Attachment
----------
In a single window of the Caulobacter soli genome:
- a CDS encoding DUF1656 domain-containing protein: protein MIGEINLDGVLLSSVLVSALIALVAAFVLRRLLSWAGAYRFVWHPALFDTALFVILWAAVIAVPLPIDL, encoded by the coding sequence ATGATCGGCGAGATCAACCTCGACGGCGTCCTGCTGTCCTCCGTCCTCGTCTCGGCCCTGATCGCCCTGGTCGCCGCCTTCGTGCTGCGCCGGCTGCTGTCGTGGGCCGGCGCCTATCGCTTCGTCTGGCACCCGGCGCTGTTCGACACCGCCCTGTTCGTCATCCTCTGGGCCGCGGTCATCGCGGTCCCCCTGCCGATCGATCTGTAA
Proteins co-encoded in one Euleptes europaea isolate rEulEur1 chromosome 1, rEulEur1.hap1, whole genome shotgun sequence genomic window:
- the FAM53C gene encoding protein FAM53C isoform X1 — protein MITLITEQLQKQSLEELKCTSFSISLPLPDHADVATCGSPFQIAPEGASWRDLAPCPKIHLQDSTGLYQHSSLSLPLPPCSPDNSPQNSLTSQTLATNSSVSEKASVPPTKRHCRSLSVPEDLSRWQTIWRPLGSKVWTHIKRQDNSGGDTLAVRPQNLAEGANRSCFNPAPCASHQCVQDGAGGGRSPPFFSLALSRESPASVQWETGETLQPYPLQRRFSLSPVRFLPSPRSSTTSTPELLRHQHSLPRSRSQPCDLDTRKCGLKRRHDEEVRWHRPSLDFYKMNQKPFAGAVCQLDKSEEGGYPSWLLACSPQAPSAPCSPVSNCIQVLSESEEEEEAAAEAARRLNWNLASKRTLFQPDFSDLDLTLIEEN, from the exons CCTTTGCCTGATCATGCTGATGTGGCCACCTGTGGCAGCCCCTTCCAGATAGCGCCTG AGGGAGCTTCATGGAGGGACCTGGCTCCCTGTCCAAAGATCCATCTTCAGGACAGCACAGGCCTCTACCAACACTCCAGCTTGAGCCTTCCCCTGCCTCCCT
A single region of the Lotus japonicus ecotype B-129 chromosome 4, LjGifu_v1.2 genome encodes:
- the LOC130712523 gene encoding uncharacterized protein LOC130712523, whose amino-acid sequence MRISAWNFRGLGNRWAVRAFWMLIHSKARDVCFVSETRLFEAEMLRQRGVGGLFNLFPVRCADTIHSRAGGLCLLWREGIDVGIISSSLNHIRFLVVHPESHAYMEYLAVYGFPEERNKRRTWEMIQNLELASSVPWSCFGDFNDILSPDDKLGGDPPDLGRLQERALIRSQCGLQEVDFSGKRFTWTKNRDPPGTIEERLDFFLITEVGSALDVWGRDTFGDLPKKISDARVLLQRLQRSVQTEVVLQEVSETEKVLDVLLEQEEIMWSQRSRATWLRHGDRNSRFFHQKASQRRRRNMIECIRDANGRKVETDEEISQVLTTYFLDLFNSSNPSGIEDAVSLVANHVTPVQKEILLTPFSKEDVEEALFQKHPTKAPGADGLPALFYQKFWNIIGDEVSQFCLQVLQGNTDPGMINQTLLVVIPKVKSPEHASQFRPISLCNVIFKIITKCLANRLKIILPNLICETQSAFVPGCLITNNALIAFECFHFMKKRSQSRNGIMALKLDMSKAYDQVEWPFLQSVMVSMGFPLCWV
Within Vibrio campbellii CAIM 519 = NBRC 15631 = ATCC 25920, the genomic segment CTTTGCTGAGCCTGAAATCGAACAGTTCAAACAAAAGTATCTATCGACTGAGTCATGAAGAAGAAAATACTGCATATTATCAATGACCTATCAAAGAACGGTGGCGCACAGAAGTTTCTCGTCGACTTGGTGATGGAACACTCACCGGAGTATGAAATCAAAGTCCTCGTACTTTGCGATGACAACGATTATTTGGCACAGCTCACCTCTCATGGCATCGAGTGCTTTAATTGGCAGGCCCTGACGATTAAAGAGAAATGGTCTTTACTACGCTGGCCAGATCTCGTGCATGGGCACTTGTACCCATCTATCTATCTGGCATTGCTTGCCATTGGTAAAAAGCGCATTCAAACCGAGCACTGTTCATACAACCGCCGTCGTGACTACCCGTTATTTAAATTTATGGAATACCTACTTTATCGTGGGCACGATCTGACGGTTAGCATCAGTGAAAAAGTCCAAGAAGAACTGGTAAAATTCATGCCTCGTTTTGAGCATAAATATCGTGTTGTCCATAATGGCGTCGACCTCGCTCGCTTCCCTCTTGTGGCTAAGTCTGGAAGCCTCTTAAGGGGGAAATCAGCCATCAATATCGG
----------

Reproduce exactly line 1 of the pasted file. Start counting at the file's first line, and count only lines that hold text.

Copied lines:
In a single window of the Caulobacter soli genome: